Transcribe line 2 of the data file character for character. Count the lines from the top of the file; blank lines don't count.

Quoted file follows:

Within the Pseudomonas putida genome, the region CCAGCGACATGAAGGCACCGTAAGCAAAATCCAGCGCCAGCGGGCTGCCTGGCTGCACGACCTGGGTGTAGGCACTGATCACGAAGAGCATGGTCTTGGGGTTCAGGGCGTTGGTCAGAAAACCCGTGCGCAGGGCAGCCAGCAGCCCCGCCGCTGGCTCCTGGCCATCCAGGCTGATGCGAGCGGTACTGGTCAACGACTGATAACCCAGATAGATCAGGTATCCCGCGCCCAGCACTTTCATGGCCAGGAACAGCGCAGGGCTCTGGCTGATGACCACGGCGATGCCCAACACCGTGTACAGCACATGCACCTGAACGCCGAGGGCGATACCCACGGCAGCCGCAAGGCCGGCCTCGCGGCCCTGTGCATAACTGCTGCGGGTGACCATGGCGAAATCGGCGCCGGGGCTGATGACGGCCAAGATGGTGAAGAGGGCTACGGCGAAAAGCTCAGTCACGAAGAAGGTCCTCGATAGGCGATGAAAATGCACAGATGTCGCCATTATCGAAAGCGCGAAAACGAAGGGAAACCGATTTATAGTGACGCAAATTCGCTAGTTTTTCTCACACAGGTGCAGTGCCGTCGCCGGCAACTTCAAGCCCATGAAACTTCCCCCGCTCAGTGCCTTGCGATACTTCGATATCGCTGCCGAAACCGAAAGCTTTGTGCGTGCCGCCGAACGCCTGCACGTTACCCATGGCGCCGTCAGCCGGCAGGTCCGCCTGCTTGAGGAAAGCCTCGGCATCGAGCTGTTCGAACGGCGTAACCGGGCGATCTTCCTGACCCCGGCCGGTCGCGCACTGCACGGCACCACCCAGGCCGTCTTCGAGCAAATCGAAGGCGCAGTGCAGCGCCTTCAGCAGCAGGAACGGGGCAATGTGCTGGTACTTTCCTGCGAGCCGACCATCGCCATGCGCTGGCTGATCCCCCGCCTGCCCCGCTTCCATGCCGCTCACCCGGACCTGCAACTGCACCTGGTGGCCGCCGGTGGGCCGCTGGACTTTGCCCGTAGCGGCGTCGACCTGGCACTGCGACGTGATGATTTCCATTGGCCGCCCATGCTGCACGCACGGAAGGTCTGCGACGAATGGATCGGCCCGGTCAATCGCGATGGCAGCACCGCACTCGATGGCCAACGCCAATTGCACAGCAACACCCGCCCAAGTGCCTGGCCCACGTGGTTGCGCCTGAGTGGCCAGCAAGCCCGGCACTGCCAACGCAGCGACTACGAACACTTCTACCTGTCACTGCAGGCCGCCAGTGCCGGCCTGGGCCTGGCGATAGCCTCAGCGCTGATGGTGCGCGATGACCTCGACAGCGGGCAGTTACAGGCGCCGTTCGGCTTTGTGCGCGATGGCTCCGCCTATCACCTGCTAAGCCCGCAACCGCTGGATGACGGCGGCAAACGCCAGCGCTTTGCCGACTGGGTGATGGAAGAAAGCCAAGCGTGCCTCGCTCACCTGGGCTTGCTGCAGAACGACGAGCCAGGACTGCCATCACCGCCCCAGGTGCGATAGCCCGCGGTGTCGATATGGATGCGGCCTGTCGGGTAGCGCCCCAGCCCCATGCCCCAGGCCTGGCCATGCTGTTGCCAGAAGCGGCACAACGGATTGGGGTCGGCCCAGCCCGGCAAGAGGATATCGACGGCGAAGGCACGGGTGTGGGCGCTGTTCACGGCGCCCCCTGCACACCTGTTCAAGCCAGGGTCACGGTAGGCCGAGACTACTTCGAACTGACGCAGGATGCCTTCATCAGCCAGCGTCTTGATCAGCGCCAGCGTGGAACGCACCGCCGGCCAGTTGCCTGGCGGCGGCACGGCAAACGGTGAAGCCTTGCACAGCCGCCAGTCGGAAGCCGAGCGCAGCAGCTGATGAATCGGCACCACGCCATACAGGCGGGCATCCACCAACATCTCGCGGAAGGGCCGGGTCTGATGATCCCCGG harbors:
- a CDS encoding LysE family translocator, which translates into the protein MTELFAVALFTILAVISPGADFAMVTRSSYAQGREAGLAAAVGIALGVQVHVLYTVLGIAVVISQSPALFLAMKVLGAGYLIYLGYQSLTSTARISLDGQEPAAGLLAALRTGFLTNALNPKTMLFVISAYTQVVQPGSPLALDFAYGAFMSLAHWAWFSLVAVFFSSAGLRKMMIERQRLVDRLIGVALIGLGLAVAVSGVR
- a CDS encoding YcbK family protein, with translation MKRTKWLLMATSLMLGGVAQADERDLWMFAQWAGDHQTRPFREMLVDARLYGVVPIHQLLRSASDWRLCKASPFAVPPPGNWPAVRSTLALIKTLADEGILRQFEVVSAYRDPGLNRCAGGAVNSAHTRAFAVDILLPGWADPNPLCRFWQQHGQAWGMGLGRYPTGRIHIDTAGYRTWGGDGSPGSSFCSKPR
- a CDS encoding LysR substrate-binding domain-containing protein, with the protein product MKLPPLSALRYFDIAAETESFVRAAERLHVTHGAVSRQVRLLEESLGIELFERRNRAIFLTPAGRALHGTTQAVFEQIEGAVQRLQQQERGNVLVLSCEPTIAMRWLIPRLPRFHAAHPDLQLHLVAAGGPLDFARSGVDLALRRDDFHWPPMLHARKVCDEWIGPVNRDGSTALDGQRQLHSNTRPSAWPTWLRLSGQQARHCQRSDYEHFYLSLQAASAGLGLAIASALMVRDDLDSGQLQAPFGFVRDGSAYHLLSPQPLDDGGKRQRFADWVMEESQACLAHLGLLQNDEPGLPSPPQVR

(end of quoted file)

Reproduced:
- a CDS encoding LysE family translocator, which translates into the protein MTELFAVALFTILAVISPGADFAMVTRSSYAQGREAGLAAAVGIALGVQVHVLYTVLGIAVVISQSPALFLAMKVLGAGYLIYLGYQSLTSTARISLDGQEPAAGLLAALRTGFLTNALNPKTMLFVISAYTQVVQPGSPLALDFAYGAFMSLAHWAWFSLVAVFFSSAGLRKMMIERQRLVDRLIGVALIGLGLAVAVSGVR